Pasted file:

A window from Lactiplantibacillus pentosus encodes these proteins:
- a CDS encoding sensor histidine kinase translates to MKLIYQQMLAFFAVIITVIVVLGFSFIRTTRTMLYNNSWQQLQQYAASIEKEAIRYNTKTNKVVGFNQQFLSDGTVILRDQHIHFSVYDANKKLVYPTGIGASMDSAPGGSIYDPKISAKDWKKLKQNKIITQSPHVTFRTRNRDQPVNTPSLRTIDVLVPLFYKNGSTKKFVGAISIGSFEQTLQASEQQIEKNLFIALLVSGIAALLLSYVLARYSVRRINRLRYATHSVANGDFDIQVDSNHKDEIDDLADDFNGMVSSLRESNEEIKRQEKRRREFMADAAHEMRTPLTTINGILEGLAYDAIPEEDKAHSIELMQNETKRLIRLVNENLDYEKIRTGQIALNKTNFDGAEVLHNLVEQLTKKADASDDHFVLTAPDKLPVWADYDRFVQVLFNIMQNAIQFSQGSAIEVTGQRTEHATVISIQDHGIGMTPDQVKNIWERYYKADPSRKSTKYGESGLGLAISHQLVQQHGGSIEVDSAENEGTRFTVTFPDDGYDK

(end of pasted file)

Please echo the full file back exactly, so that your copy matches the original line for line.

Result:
A window from Lactiplantibacillus pentosus encodes these proteins:
- a CDS encoding sensor histidine kinase translates to MKLIYQQMLAFFAVIITVIVVLGFSFIRTTRTMLYNNSWQQLQQYAASIEKEAIRYNTKTNKVVGFNQQFLSDGTVILRDQHIHFSVYDANKKLVYPTGIGASMDSAPGGSIYDPKISAKDWKKLKQNKIITQSPHVTFRTRNRDQPVNTPSLRTIDVLVPLFYKNGSTKKFVGAISIGSFEQTLQASEQQIEKNLFIALLVSGIAALLLSYVLARYSVRRINRLRYATHSVANGDFDIQVDSNHKDEIDDLADDFNGMVSSLRESNEEIKRQEKRRREFMADAAHEMRTPLTTINGILEGLAYDAIPEEDKAHSIELMQNETKRLIRLVNENLDYEKIRTGQIALNKTNFDGAEVLHNLVEQLTKKADASDDHFVLTAPDKLPVWADYDRFVQVLFNIMQNAIQFSQGSAIEVTGQRTEHATVISIQDHGIGMTPDQVKNIWERYYKADPSRKSTKYGESGLGLAISHQLVQQHGGSIEVDSAENEGTRFTVTFPDDGYDK